WVWA in support of Jacob’s Well zone

The Hays Trinity Groundwater Conservation District (HTGCD) adopted one new rule intended to protect Jacob’s Well at its Oct. 30 meeting but delayed a vote on other measures that are supported by the Wimberley Valley Watershed Association (WVWA).

The district’s board will meet again at 6 p.m. Nov. 8 at the Dripping Springs City Hall, at which time more votes are expected.
Approved on Oct. 30 was an amendment to district rule that addressed unforeseen circumstances. It concerns “any unpredictable or uncontrollable event such as additional demand for fire control, loss caused by a water line break, additional flushing required to clear a water line following a break or repair, a tank control malfunction due to power outage or system malfunction, that prevents a permittee from achieving a required pumping curtailment.”

Rules 15 and 16 are still to be voted on.
Rule 15 would establish a Jacob’s Well Groundwater Management Zone (JWGMZ) and set rules governing non-exempt wells within it. Those rules include keeping records on how much water is produced and submitting monthly reports, not aggregating the well under a single permit with any other located outside the JWGMZ and not amending the permit to increase the annual production total.

Additionally, Rule 15 precludes drilling into or producing groundwater from the Middle Trinity, though new non-exempt wells would be allowed in the Lower Trinity; and all non-exempt wells must be constructed with casing and grouting. The rule allows for replacement wells so long as they are within 50 feet of a well that has been abandoned or plugged. Replacement wells would be subject to the same rules as the original wells.
Finally, Rule 15 mandates curtailments of pumping in times of drought.

Rule 16 involved a Regional Recharge Study Zone which would encompass a “specific geographic area overlying the Trinity Aquifer and located wholly within the boundaries of the district.”

“The study will monitor recharge, discharge, spring flow, water quality and aquifer levels” between Jan. 1, 2020 and Dec. 31, 2025 and would be funded by sources including “fees, grants, gifts and collected penalties,” the rule reads. Additionally, any wells drilled after Nov. 1, 2019 must comply with permit requirements as well as be limited to 10 acre feet of production annually and shall be constructed with casing and grout.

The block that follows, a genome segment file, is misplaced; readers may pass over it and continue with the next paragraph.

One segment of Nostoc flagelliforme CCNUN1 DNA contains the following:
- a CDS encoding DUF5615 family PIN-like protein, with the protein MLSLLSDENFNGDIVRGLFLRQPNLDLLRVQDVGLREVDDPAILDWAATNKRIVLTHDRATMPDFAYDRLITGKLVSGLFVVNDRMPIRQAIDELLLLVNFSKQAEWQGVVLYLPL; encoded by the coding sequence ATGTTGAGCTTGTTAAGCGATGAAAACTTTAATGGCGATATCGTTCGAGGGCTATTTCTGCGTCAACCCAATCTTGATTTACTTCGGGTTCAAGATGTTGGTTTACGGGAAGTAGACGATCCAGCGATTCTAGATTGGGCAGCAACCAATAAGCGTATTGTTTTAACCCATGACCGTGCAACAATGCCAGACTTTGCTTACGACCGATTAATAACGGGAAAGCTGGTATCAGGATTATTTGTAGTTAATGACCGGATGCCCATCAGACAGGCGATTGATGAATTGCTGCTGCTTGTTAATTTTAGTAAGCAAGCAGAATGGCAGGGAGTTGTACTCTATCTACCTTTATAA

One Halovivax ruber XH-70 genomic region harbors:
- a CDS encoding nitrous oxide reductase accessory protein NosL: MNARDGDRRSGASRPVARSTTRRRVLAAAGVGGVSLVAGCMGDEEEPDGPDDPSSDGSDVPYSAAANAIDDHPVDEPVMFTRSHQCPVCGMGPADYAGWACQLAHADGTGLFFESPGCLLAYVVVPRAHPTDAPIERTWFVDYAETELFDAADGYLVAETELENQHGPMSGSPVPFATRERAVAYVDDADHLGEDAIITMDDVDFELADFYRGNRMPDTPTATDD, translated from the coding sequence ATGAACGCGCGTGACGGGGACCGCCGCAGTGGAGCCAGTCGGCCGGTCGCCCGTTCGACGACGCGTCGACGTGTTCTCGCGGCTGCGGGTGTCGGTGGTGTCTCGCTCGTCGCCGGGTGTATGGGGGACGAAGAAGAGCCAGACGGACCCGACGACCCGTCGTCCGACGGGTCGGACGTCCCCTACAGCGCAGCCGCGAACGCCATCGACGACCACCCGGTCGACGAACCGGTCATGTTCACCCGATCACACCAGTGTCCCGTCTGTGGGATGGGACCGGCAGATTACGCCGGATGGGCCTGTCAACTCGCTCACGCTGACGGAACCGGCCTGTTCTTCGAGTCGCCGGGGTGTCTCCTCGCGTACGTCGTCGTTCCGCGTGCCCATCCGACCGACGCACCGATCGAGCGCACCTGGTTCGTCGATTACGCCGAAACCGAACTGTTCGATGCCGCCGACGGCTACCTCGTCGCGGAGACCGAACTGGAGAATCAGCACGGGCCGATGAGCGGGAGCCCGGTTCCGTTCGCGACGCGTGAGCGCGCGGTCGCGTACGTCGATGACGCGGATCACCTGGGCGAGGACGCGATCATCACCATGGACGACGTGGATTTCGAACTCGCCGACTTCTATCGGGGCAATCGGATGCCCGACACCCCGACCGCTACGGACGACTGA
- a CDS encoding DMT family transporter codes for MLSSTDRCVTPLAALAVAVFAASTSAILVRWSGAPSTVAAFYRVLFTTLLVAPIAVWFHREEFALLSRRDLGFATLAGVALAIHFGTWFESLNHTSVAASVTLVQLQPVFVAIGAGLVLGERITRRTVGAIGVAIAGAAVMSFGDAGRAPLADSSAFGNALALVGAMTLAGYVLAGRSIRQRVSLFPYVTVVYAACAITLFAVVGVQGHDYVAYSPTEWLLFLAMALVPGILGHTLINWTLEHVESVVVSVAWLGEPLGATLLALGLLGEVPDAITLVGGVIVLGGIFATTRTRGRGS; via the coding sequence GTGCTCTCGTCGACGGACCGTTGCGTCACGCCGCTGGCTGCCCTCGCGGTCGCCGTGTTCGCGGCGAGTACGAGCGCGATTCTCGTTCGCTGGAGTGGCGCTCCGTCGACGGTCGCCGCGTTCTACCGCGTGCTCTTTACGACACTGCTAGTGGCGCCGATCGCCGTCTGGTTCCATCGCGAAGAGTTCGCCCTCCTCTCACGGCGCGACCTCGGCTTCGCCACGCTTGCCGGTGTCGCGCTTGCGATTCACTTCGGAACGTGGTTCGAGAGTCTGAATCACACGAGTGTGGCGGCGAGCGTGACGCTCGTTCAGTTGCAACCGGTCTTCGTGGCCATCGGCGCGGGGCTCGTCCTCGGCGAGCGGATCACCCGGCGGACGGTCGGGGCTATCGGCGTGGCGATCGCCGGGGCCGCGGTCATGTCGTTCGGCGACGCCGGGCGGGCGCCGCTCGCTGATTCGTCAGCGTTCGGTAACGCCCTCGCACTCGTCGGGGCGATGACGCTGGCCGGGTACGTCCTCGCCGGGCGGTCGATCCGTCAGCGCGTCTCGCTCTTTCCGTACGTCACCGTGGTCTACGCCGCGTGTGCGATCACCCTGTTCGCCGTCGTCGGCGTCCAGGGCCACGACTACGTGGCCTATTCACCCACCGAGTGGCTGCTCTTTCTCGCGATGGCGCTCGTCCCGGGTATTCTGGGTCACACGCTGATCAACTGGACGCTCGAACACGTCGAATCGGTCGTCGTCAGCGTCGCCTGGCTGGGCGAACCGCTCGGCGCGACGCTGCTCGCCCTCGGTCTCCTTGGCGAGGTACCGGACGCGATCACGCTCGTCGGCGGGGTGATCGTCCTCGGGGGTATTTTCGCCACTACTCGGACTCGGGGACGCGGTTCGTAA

The WVWA “fully supports” Rule 15, “as we see that it is essential for maintaining the health of Jacob’s Well, Cypress Creek and the Blanco River,” the organization says. “As our ‘little slice of heaven’ continues to grow, we need to start taking measures and precautions to help ensure that our ground and surface waters are protected and conserved.”

The WVWA also supports Rule 16’s study, which will establish a Groundwater Availability Model over the course of the next five years.
“With the threat of over-pumping our aquifers, as proposed by corporate interests competing for their water to export from our area increases, it is extremely important that our concerned citizens attend the HTGCD hearing on these proposed rules to create a groundwater management zone to protect the spring flow around Jacob’s Well.”

The organization also supports the drought curtailments “that require cutbacks on production volumes, not permitted volumes.”
The WVWA noted that an attorney for Electro Purification (EP), the Houston-based business that is one of the corporate water exporters, “has submitted comments in opposition to the GMZ rules that will protect Jacob’s Well and Pleasant Valley Springs.”

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